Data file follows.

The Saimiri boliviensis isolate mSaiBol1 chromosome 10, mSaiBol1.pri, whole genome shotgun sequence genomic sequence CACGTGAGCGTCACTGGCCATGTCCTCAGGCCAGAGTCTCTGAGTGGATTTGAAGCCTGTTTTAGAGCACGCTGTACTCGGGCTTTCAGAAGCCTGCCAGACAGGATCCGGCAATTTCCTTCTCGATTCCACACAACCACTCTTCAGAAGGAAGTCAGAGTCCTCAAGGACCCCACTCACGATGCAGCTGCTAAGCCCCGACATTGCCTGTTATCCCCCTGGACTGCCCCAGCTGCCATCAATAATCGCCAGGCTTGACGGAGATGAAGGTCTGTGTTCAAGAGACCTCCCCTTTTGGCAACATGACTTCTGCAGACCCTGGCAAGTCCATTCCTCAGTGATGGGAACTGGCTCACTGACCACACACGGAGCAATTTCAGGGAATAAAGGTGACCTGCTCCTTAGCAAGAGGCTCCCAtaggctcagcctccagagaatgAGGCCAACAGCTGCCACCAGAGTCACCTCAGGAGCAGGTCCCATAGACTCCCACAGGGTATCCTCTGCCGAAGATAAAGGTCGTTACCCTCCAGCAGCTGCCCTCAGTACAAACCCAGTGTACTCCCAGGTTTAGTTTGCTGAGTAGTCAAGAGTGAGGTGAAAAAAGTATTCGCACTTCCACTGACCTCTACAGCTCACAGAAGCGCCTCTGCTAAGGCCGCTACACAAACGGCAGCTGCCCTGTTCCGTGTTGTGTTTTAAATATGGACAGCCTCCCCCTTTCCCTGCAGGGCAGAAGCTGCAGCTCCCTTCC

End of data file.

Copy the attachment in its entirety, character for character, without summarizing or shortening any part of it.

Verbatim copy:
The Saimiri boliviensis isolate mSaiBol1 chromosome 10, mSaiBol1.pri, whole genome shotgun sequence genomic sequence CACGTGAGCGTCACTGGCCATGTCCTCAGGCCAGAGTCTCTGAGTGGATTTGAAGCCTGTTTTAGAGCACGCTGTACTCGGGCTTTCAGAAGCCTGCCAGACAGGATCCGGCAATTTCCTTCTCGATTCCACACAACCACTCTTCAGAAGGAAGTCAGAGTCCTCAAGGACCCCACTCACGATGCAGCTGCTAAGCCCCGACATTGCCTGTTATCCCCCTGGACTGCCCCAGCTGCCATCAATAATCGCCAGGCTTGACGGAGATGAAGGTCTGTGTTCAAGAGACCTCCCCTTTTGGCAACATGACTTCTGCAGACCCTGGCAAGTCCATTCCTCAGTGATGGGAACTGGCTCACTGACCACACACGGAGCAATTTCAGGGAATAAAGGTGACCTGCTCCTTAGCAAGAGGCTCCCAtaggctcagcctccagagaatgAGGCCAACAGCTGCCACCAGAGTCACCTCAGGAGCAGGTCCCATAGACTCCCACAGGGTATCCTCTGCCGAAGATAAAGGTCGTTACCCTCCAGCAGCTGCCCTCAGTACAAACCCAGTGTACTCCCAGGTTTAGTTTGCTGAGTAGTCAAGAGTGAGGTGAAAAAAGTATTCGCACTTCCACTGACCTCTACAGCTCACAGAAGCGCCTCTGCTAAGGCCGCTACACAAACGGCAGCTGCCCTGTTCCGTGTTGTGTTTTAAATATGGACAGCCTCCCCCTTTCCCTGCAGGGCAGAAGCTGCAGCTCCCTTCC